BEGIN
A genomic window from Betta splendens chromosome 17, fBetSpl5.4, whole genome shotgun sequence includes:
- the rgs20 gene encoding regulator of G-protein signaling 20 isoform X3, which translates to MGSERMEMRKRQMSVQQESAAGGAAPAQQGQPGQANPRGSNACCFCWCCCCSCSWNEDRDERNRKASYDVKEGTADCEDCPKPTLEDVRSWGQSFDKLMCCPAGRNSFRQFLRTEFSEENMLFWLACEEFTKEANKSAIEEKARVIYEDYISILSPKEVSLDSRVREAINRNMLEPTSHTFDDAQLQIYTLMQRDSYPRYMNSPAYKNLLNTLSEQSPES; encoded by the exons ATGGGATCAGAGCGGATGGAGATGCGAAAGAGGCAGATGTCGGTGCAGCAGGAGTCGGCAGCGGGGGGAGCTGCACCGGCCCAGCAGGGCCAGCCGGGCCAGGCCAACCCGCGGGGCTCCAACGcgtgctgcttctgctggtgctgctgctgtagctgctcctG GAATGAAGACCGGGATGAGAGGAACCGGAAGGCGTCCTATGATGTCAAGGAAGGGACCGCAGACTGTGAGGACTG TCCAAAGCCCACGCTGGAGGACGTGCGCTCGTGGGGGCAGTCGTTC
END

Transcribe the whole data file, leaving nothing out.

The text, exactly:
A genomic window from Betta splendens chromosome 17, fBetSpl5.4, whole genome shotgun sequence includes:
- the rgs20 gene encoding regulator of G-protein signaling 20 isoform X3, which translates to MGSERMEMRKRQMSVQQESAAGGAAPAQQGQPGQANPRGSNACCFCWCCCCSCSWNEDRDERNRKASYDVKEGTADCEDCPKPTLEDVRSWGQSFDKLMCCPAGRNSFRQFLRTEFSEENMLFWLACEEFTKEANKSAIEEKARVIYEDYISILSPKEVSLDSRVREAINRNMLEPTSHTFDDAQLQIYTLMQRDSYPRYMNSPAYKNLLNTLSEQSPES; encoded by the exons ATGGGATCAGAGCGGATGGAGATGCGAAAGAGGCAGATGTCGGTGCAGCAGGAGTCGGCAGCGGGGGGAGCTGCACCGGCCCAGCAGGGCCAGCCGGGCCAGGCCAACCCGCGGGGCTCCAACGcgtgctgcttctgctggtgctgctgctgtagctgctcctG GAATGAAGACCGGGATGAGAGGAACCGGAAGGCGTCCTATGATGTCAAGGAAGGGACCGCAGACTGTGAGGACTG TCCAAAGCCCACGCTGGAGGACGTGCGCTCGTGGGGGCAGTCGTTC